Scottish Minister of Economy expects seal killing becomes unnecessary in salmon farming in the near future. (Photo: Stock File)
Scotland fails attempt to exempt salmon farmers from US ban over seal killing
Tuesday, March 27, 2018, 02:30 (GMT + 9)
Reports revealed by the British press indicate that Scottish government officials have secretly attempted to seek an exemption for Scottish fish farms from a United States import ban on salmon from farming centres killing marine mammals.
Marine Scotland officials argue that fish farms are licensed to kill the animals as a last resort to prevent them from attacking and eating salmon in the farm cages, BBC reported.
However, the efforts were unsuccessful, with the US National Oceanic and Atmospheric Administration (NOAA) listing Scotland's industry as being officially covered by the ban.
Referring to the issue, Cabinet Secretary for the Rural Economy Fergus Ewing told the BBC's Sunday Politics Scotland programme he hopes the killing of seals may become unnecessary in the near future.
"We are working with the sector towards a situation where licences for the control of seals would no longer be necessary and are doing everything possible we can to ensure that the best environmental practice is followed and that we can use modern technological devices to scare the seals away from cages," the secretary pointed out.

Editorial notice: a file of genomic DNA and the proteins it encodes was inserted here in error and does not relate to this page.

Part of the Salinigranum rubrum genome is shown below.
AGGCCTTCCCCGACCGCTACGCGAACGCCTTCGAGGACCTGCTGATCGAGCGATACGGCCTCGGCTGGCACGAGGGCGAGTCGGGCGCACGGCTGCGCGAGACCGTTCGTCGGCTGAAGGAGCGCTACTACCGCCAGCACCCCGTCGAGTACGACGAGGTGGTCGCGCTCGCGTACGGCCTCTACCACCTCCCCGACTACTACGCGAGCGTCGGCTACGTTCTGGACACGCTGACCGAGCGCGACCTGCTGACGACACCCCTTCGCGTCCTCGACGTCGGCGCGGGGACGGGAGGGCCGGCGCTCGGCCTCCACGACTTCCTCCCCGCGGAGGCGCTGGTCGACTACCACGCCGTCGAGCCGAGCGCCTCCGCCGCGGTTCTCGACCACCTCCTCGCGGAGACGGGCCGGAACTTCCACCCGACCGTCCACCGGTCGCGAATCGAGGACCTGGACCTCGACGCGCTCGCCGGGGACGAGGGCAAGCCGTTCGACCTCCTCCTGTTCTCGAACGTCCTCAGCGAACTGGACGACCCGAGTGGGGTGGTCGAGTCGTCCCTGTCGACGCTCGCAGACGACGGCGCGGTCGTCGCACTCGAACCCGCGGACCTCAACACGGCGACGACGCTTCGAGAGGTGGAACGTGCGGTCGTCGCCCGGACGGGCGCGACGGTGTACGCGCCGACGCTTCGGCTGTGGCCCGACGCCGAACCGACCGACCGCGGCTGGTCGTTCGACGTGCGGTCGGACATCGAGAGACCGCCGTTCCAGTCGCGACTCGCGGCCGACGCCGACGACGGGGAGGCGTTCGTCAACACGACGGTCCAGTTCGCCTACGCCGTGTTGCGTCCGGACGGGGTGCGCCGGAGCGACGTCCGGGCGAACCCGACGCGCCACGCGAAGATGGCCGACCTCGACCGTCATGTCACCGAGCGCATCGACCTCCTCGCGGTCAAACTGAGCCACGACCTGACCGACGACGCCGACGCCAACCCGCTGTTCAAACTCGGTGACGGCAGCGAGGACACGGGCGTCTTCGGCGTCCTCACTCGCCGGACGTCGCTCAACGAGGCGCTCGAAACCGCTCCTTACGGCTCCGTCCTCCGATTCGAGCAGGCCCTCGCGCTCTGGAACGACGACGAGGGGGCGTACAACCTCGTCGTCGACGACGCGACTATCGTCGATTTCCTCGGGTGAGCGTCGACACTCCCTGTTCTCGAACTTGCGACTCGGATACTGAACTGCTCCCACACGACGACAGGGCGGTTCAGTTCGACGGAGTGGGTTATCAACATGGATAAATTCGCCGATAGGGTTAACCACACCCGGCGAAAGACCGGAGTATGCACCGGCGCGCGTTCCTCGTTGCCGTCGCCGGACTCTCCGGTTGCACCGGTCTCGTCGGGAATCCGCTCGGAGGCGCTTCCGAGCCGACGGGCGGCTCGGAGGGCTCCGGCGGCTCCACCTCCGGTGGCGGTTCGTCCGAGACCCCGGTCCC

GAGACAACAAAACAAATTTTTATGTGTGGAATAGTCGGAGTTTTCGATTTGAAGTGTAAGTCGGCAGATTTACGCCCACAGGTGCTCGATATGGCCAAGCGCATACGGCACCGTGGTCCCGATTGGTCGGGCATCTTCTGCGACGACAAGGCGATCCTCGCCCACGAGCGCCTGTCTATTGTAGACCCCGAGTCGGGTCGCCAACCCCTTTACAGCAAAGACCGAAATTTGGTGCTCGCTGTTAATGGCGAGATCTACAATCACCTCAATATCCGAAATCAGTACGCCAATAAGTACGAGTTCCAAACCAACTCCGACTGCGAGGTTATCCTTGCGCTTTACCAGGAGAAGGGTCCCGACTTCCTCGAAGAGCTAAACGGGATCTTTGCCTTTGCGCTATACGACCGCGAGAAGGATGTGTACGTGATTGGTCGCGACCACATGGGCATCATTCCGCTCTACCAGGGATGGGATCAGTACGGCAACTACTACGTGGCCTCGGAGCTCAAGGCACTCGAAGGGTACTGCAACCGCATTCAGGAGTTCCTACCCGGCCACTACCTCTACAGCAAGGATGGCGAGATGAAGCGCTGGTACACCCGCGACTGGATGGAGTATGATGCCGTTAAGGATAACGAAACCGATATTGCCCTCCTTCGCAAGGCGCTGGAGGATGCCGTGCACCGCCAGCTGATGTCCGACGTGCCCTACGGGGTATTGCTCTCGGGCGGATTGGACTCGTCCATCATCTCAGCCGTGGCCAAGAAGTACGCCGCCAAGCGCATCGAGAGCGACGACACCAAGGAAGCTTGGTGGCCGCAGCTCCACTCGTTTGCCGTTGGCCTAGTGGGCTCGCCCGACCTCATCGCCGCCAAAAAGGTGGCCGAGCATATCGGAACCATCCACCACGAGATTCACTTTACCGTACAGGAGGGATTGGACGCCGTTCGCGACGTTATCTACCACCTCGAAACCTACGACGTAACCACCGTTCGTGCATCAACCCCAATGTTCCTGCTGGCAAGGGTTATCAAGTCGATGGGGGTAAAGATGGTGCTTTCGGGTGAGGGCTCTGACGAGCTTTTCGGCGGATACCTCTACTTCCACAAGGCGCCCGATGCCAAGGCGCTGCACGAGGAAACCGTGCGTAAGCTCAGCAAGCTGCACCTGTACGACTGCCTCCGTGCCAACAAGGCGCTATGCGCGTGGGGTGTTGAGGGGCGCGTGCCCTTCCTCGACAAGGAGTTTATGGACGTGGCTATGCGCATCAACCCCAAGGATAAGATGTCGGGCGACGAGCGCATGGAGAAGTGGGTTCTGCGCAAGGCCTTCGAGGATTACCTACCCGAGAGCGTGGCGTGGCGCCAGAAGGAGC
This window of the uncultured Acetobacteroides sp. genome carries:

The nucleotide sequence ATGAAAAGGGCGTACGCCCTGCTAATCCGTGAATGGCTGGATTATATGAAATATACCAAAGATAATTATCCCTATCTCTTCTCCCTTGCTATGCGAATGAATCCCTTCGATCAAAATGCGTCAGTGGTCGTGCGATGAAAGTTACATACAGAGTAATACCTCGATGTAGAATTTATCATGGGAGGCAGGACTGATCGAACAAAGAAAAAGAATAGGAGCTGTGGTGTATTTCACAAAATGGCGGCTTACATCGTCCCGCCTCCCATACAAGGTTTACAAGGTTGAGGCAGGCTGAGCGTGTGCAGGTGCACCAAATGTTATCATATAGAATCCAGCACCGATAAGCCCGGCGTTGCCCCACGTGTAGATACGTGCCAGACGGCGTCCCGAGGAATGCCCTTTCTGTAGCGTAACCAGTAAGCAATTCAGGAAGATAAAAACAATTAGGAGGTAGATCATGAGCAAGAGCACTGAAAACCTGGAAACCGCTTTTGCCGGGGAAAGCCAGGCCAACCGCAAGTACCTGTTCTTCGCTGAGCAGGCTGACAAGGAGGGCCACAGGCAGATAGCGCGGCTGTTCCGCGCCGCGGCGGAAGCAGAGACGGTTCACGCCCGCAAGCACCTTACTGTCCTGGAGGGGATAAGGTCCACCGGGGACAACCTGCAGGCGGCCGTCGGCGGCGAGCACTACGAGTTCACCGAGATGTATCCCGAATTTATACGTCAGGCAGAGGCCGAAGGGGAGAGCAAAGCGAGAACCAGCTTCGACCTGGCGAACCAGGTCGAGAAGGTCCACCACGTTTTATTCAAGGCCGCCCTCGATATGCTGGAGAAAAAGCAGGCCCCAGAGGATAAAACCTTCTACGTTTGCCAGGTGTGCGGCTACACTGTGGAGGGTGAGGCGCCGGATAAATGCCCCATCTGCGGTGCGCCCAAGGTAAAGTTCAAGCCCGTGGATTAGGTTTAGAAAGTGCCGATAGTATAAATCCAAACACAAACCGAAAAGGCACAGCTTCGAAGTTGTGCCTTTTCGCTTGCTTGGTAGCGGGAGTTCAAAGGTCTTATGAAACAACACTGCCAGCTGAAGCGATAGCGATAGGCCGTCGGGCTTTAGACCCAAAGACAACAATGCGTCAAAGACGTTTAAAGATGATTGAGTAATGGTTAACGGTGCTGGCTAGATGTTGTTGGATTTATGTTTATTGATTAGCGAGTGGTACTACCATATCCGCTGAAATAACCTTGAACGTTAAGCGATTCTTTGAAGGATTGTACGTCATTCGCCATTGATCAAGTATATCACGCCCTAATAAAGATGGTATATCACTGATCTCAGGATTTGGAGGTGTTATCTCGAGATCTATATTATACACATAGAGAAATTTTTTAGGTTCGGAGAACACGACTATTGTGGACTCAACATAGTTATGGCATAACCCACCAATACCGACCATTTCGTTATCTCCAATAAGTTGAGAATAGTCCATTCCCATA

On the other hand, Green environment spokesperson, Mark Ruskell MSP welcomed the fact that the Scottish Government's secret lobbying of Trump's administration to weaken protection for seals has failed.
“If the government wants to avoid the collapse of a huge market for Scottish salmon, it must change the law to ban the intentional killing of seals by fish farms,” Ruskell warned.
Don Staniford, the campaigner who obtained the emails and now runs a new group called Scottish Salmon Watch, described seal shooting by salmon farmers as a “national disgrace”. He pointed out that some fish farm companies had succeeded in stopping the killing, but others carried on.
One of the groups that had campaigned for the US ban was the Scottish charity Save Our Seals Fund. It accused the Scottish Government of wasting 18 months trying to “dodge” the ban.
“By licensing seal shooting our government gives fish farmers in Scotland an unfair financial advantage over their American counterparts who invest large sums of money making their farms sea-mammal friendly,” said the charity’s John Robins.
To defend Scottish fish farmers, the Scottish Salmon Producers’ Organisation stressed it was committed to protecting fish welfare.
“Our goal is to reduce the number of predator seals shot to zero while still being able to protect our own fish stocks from predator attack,” said outgoing chief executive, Scott Landsburgh.
The US is the world's largest importer of seafood, buying about USD 20 billion of product every year, including Scottish salmon worth GBP 193 million last year.